Cave

Jeffrey Yang

I entered the cave by way of Ellora
others have known as Aladra, or Alura,
its level hill signals
no human activity inside it
outside its gardens of luxuriant vegetation
and abundance of water, the falls
tumble down like a reincarnated god
dancing down the crystal threads
down the blue cliff face
faces forgotten faces fixed
you who shaped the mandala streams
while awake in a dream, the three-tiered halls
from darkness to light, shrines
leap out of the walls, carved
bodhisattvas, for two centuries, centuries
before, your hands materialized the mudras in stone,
visualized the pradakshina past
the pillars and pilasters, the ritual cisterns,
open book on a lotus, sketches of forms
untying the knots, a single step
completes the design, I had chosen
the unexamined life and failed, my failings
haunting me here, this place your reverence
named, your names concealed in its signs
triple-bud stem, raised diamond thunderbolt,
garland and song, I was drawn
to the uppermost articulation
in my circumambulations, fine dust
caught in the sunlight, in the gaze
of the stalking lions, against the darkest
recesses, the Perfected One's summoning gesture
for your heroic deeds asked no remembrance
in the image the silence, I was drawn
to the doorway where Janguli sits with royal ease
I performed the sacred rite
as it had been handed down through me
my feet blackened with earth
and in her cognizance she clarified
the poison surging within me

 

 

 

 

 

 

 

 

 

 

In the Book of Last Words
Basho says through Hiro,
"Falling ill on a journey my dreams run round a withered field."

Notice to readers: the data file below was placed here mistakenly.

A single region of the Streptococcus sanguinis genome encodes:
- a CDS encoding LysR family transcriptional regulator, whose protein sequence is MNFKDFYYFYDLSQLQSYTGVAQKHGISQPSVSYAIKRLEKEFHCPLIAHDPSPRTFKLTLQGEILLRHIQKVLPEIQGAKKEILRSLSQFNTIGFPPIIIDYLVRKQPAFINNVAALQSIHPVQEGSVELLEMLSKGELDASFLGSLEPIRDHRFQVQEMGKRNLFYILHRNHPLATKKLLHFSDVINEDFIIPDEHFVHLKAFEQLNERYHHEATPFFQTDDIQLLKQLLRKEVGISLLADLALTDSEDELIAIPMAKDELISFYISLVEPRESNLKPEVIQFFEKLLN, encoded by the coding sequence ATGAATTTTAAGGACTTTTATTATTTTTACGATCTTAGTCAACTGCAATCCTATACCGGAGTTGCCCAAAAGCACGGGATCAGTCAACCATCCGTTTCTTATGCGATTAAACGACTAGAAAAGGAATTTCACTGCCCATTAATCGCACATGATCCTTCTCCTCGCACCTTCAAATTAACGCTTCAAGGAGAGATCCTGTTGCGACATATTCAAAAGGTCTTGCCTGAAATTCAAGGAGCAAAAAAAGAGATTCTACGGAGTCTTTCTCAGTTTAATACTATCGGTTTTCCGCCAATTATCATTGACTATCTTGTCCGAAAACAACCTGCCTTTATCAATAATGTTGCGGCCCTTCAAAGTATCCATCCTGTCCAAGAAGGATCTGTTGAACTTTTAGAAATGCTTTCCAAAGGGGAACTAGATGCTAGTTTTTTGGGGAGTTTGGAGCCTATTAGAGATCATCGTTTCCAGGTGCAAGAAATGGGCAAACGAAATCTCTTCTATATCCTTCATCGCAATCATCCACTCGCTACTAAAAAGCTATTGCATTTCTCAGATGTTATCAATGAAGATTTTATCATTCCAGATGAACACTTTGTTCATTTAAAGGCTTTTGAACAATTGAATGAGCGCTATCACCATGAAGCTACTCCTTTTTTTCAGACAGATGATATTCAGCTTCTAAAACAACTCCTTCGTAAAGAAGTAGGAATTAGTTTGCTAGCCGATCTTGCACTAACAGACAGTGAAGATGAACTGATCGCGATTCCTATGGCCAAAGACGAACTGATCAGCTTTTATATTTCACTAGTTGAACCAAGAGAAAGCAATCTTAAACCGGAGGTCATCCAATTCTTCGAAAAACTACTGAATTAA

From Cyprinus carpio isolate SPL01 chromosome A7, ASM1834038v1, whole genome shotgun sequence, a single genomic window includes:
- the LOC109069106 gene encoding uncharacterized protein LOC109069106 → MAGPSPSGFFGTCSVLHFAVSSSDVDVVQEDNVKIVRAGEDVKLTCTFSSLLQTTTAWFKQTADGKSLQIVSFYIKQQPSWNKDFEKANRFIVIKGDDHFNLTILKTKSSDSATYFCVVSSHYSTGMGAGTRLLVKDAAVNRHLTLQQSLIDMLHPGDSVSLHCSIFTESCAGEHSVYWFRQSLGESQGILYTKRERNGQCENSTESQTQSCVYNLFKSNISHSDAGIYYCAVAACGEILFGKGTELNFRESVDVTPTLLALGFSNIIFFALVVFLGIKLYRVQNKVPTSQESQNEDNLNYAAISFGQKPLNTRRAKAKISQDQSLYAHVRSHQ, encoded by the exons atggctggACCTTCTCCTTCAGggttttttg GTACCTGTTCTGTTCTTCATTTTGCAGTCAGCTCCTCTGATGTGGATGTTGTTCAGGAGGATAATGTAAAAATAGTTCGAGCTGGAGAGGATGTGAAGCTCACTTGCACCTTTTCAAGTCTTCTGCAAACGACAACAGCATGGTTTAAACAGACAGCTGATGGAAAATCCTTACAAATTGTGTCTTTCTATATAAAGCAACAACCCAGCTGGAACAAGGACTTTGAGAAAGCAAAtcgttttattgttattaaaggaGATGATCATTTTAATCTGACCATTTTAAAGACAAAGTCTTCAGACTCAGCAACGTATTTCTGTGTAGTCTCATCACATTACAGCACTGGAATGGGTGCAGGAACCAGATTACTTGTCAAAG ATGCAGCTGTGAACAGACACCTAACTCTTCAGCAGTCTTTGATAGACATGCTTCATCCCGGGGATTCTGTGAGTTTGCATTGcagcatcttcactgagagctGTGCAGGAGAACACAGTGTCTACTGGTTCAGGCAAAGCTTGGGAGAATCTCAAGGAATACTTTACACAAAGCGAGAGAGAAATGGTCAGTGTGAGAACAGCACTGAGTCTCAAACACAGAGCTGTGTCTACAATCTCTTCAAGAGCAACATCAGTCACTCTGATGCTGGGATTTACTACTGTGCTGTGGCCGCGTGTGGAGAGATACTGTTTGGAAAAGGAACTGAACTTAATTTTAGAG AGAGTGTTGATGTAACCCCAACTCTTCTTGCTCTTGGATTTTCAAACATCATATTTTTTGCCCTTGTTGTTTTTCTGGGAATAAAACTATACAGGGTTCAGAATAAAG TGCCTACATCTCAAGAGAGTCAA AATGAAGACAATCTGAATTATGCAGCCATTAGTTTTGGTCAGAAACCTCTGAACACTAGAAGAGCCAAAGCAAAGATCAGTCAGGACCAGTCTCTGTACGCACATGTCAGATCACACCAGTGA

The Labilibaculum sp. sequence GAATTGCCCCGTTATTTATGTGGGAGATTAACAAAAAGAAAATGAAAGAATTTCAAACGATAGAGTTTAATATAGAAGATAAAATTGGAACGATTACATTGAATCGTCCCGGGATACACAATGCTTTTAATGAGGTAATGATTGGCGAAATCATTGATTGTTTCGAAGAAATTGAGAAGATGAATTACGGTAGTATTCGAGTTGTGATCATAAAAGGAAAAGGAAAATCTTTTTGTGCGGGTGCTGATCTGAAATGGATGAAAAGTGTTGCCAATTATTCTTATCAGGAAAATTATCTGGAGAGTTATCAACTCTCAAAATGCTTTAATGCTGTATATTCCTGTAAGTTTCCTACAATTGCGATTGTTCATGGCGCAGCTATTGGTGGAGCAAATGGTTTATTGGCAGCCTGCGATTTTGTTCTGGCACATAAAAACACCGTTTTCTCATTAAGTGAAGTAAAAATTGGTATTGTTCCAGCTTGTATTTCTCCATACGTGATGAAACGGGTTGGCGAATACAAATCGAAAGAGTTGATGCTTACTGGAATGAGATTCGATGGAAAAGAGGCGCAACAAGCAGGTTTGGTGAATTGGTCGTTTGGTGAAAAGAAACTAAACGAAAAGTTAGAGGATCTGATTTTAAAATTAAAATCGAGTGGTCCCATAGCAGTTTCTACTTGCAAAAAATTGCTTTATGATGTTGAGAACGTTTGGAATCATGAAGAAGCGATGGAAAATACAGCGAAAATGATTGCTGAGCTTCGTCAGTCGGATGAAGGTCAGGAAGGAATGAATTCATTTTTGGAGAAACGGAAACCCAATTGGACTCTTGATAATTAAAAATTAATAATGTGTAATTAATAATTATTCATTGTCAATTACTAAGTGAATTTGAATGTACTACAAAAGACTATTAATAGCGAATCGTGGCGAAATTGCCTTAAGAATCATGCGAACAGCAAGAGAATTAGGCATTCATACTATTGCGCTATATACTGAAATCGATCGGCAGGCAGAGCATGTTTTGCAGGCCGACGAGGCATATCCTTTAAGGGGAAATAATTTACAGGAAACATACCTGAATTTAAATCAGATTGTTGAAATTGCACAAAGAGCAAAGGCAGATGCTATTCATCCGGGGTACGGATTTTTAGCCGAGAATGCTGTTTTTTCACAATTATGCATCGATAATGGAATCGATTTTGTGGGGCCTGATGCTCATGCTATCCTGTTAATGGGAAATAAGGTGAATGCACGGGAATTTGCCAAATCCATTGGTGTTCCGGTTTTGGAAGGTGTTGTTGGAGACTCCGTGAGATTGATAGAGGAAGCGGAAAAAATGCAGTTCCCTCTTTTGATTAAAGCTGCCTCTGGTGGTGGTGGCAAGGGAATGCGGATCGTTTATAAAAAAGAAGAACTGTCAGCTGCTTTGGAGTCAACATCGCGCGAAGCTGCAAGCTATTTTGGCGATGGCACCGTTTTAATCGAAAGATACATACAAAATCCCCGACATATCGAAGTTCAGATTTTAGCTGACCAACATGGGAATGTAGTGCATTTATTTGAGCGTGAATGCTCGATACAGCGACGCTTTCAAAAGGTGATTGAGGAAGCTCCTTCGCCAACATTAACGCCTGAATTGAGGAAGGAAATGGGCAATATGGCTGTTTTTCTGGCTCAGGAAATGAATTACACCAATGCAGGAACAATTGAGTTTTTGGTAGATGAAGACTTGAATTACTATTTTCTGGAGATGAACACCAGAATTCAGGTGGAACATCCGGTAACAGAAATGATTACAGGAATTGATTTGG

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Jeffrey Yang is the author of Hey, MarfaVanishing-Line; and An Aquarium, winner of the PEN/Joyce Osterweil Award. He is the translator of Nobel Peace Prize recipient Liu Xiaobo’s June Fourth Elegies. Yang lives in Beacon, New York.

Yang has fashioned a fascinating, multifaceted work—an anti-travel guide, an anti-western, a book of last words—that is a lyrical, anthropological investigation into history, culture, and extremity of place. Paintings and drawings of Marfa’s landscapes and substations by the artist Rackstraw Downes intertwine with Yang’s texts as mutual nodes and lines of energy. Hey, Marfa is a desert diary scaled to music that aspires to emit particles of light.

“Yang’s third book of poems is an ode to the past and present of, yes, Marfa. . . . Yang collaborates here with the artist Rackstraw Downes, and the elegant precision of Downes’s paintings and drawings of an electrical substation is nicely matched by Yang’s playfully exacting lines.”
The New York Times Book Review, The Best Poetry of 2018

“Part-love-song-part-historical-exposé, Jeffery Yang’s Hey, Marfa is a multi-faceted portrait of Marfa, Texas. . . .  A blend of both traditional and experimental forms, Hey, Marfa gives voices of the past space in the present.”
Electric Literature

“Marfa is lucky to earn such a quicksilver ode from Yang, whose poems are flexible, expansive, sonorously clever.”
The Millions

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